This Christmas season did not start with joyful anticipation or holiday cheer. For this teacher, the workweek ended with another dreaded in-service day with upcoming plans for interdisciplinary units and recaps of testing scores for middle school students. While teachers chatted back and forth about this year’s upcoming combined lesson, all this teacher could think about was the stack of persuasive essays that needed to be graded and next year’s lessons that needed planning. To make matters worse, the day ended on a discouraging note with frustrated teachers who aired their differences and voiced their concerns. Everyone left, and everyone felt exhausted and overwhelmed.
At the same time, this gramma was feeling a bit blue since this Christmas her original tribe of grandbabies would be spending the holiday with their father. So much for peace and goodwill, for this sassy grammie wanted the entire family together this year. She was not a happy camper, and she was feeling a bit like the Grinch since she was not getting her way!
Forget laundry and forget cleaning, feeling sorry for myself, I spent the first few days of my Christmas vacation in bed. I slept in late and stayed in my PJs. To ignore my troubles and my Christmas woes, this self-proclaimed nerd reveled in research as she discovered new topics that needed her attention in order to appease her addiction to writing.
While preparing for my family history marathon challenge that will begin this January, this amateur genealogist enjoyed discovering new information about her French Canadian roots. While exploring the lives of past grandmothers, I found I was related to some of the Filles du Roi, the King’s daughters. During the late 17th century, these French ladies, enticed by their King, embarked on a wild journey to New France. Their mission was a bold one, for they were instructed to find a husband, marry, procreate, and tame the wilderness and the husbands they married. Ooh la la! Okay, so I used a little bit of imagination about taming the wilderness and their husbands, but I am sure they did have some housebreaking to do. All I know as my stable of filles grew, so did my excitement. I was beginning to wonder about my saucy grandmothers as they braved a strange new world.
Still, I knew I would eventually have to return to my writing schedule if I wanted to stay on course. Months ago, I came across a blog that captured my attention. This online journal, No Story Too Small, also recorded family history and offered a challenge to family historians. The author, Amy Johnson Crow, provided a guideline of “ 52 Ancestors in 52 Weeks.” Although the challenge took place several years ago, it was just the ticket. It provided a type of writing boot camp designed to keep me on track, hold my attention, and help me return to a lively schedule of writing, especially since I dearly missed the days when writing came so naturally. In all honesty, I hoped this writing challenge would spark my creativity and help me get my groove back.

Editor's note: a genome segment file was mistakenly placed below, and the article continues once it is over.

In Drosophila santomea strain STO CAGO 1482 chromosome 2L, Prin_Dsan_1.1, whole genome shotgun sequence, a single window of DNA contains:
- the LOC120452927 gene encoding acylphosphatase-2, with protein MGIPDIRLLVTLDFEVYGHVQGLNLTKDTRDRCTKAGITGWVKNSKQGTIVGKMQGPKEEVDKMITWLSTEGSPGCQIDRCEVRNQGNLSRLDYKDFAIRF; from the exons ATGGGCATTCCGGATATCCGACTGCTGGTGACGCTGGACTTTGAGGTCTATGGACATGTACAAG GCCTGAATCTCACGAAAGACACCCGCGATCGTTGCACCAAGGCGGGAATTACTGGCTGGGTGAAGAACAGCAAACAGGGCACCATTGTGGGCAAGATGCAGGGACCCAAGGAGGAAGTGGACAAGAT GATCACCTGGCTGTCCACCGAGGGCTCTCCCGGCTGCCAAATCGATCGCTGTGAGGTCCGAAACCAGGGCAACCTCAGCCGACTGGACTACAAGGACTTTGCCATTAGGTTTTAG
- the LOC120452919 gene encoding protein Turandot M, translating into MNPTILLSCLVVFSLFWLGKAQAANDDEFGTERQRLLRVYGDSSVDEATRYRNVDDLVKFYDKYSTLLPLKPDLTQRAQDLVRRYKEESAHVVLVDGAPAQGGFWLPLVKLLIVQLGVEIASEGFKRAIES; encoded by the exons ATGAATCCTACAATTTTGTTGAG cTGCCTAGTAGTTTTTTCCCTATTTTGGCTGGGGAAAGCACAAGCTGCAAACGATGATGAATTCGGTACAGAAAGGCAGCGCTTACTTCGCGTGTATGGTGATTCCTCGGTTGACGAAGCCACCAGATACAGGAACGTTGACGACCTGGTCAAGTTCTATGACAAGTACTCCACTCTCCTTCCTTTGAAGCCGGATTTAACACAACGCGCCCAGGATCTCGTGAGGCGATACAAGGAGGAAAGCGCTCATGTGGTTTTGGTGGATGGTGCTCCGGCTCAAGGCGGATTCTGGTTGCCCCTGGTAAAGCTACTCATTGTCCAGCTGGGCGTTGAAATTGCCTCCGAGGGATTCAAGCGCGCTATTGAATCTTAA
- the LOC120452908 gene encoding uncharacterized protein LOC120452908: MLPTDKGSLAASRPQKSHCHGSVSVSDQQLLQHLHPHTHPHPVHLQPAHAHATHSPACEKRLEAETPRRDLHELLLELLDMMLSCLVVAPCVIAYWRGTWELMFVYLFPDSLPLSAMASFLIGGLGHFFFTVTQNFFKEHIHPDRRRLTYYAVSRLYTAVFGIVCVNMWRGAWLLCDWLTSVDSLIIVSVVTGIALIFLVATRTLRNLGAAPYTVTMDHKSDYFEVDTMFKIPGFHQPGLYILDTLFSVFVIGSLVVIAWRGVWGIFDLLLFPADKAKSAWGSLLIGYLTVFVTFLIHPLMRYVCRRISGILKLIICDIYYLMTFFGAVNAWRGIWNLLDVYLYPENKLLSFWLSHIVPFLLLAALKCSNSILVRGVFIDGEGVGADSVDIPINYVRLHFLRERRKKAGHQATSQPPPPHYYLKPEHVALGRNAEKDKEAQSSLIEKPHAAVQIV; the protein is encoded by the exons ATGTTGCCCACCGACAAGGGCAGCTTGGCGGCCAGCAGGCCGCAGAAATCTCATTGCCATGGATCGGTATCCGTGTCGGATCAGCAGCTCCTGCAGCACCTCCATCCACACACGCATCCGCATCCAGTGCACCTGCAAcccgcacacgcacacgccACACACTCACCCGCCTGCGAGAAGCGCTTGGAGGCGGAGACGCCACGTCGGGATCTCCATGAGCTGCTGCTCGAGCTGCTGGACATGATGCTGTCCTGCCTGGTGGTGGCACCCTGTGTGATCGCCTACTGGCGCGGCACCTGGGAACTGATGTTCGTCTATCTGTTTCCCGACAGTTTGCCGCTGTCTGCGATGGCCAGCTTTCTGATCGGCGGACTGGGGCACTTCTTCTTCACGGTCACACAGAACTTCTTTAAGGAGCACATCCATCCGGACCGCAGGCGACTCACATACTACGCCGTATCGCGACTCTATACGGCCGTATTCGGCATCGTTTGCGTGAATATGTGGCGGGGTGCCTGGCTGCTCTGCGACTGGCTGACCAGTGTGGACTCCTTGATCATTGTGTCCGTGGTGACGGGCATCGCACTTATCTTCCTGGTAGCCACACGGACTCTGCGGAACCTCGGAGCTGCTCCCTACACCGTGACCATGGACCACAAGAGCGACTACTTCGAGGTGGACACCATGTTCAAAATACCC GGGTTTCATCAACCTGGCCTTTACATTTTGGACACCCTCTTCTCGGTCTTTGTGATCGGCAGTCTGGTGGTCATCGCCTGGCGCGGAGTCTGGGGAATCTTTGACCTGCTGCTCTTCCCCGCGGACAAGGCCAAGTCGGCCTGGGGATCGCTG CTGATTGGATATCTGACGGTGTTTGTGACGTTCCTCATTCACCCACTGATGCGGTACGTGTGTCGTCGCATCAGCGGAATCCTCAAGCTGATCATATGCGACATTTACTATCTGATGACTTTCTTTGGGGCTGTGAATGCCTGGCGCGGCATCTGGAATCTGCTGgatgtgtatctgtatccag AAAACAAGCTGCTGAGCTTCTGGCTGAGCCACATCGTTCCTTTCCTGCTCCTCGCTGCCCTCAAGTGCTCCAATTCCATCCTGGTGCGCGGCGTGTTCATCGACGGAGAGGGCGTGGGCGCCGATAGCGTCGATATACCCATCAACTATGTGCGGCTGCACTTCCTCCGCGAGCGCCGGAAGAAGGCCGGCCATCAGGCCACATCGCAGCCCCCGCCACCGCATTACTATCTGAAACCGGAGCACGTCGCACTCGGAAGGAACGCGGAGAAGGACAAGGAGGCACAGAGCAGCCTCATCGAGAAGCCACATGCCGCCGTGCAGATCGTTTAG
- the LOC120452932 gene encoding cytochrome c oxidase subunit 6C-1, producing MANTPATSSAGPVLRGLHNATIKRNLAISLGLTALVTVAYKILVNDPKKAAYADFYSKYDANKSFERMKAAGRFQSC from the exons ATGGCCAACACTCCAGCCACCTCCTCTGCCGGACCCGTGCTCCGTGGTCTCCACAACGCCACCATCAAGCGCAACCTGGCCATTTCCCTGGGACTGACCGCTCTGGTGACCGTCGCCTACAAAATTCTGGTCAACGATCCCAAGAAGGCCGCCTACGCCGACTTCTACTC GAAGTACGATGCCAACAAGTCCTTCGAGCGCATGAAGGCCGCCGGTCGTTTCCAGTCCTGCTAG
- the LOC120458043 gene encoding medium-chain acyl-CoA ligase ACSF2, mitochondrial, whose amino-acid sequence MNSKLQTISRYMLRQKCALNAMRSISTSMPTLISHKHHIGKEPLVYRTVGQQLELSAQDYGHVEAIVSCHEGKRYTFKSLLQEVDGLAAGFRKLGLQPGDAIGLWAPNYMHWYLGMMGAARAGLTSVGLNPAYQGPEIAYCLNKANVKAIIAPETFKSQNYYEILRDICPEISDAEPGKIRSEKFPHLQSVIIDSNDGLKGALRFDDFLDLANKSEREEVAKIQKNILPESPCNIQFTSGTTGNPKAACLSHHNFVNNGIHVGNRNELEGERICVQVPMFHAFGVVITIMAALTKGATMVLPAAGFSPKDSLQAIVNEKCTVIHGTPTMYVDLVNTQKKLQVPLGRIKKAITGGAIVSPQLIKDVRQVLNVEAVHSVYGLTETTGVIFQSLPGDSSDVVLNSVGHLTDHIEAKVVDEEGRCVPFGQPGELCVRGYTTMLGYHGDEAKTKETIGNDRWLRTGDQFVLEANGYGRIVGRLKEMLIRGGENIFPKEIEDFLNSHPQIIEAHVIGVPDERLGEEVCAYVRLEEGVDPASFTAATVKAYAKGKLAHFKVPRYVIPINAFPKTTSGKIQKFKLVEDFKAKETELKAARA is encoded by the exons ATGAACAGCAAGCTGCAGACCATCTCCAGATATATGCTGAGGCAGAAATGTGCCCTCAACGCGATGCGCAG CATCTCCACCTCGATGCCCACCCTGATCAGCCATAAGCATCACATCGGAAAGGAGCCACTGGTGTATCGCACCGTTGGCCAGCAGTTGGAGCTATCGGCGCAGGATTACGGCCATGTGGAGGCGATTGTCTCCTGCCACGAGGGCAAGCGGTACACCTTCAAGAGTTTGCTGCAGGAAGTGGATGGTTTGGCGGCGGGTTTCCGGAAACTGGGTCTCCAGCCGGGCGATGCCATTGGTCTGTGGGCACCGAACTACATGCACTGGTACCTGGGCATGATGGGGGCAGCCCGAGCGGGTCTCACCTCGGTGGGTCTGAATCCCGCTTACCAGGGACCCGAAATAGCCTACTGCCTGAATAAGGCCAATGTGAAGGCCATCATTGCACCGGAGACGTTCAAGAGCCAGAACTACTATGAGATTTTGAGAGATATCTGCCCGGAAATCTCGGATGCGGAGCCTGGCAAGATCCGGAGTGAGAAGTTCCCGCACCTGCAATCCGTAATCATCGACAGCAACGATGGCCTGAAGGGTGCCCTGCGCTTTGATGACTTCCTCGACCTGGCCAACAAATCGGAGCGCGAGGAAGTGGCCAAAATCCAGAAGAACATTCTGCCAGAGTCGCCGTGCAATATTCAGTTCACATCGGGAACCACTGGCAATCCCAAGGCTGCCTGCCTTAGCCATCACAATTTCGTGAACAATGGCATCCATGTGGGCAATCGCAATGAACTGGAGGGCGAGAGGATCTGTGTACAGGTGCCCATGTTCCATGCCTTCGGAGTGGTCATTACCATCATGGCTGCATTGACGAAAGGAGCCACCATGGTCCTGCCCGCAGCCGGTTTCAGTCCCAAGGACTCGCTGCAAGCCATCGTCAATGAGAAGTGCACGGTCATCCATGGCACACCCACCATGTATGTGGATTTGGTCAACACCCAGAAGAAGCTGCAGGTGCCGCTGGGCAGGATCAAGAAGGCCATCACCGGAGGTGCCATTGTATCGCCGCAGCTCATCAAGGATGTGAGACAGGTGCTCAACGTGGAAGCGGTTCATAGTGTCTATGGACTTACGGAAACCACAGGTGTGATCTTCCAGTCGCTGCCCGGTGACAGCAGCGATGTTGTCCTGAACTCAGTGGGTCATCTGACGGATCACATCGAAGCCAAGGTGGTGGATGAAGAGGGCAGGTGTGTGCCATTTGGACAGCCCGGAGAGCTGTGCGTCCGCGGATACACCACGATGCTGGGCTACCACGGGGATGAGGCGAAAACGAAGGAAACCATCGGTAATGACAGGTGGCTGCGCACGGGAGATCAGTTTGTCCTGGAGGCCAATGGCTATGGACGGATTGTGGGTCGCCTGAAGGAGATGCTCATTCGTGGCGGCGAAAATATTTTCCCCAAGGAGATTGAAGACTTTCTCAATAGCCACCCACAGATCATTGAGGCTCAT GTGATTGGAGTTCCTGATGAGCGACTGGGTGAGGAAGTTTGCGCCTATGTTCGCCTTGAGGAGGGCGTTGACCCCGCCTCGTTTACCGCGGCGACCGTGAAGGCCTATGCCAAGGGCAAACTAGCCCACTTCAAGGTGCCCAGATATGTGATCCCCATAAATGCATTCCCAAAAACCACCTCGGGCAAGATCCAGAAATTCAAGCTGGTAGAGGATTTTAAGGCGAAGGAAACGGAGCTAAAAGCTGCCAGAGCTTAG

So today, I settled in and started at the beginning. Since the Filles du Roi fell into the second week of writing, I returned to week one’s topic, a fresh start. Although I was excited to discover that one of grandmothers was Anne Bradstreet, I had to admit that I believed her research would not be as entertaining as my grandmere filles. But oh I was wrong. My Puritan grandmother was a bit of a bad ass as she made a fresh start in the colonies of Massachusetts Bay. With pride I admit, I was thrilled to discover she was the first female poet from this New World to be published, especially since Puritan society believed females should not take time from their Godly duties to pursue such endeavors.
She was a woman who followed her passion even though the Puritan culture frowned on such efforts. My grandmother wrote poetry about all that she loved. In her own quiet way, she confronted man made beliefs that maintained a woman’s only duty was to God and family. Even though it was not tolerated in her day, this brave grandmother wrote about her struggles as she questioned the life she lived. She wrote poetic love notes to her husband while Puritans believed no one should write about romantic affection. She had her doubts and she confronted them. And all the while, my grandmother found comfort in God’s Word. So today, I was reminded that when we “take delight in the Lord, He will give us our heart’s desire,” even when the world tries to douse those flames because through Him all is possible. And just like that I remembered what really mattered this season.
Oh, and on another happy note, my daughter told me today that we will have two Christmas celebrations this year, one on Christmas day, and one on the day my wandering tribe returns. Merry Christmas!
2 thoughts on “Christmas Joy? Bah Humbug!”
Ann Marie, or may I call you Honey? Thank you for following my blog. It was exciting to read you are going to be doing the 52 Ancestors in 52 Weeks challenge in the new year. It gave me by blogging start. I plan to do a new season of the challenge in 2017. Looking forward to reading yours.
I am excited too about the challenge; it looks like a lot of fun. I can’t wait to read your challenge for 2017. And sure, call me Honey…everyone else does…Happy writing!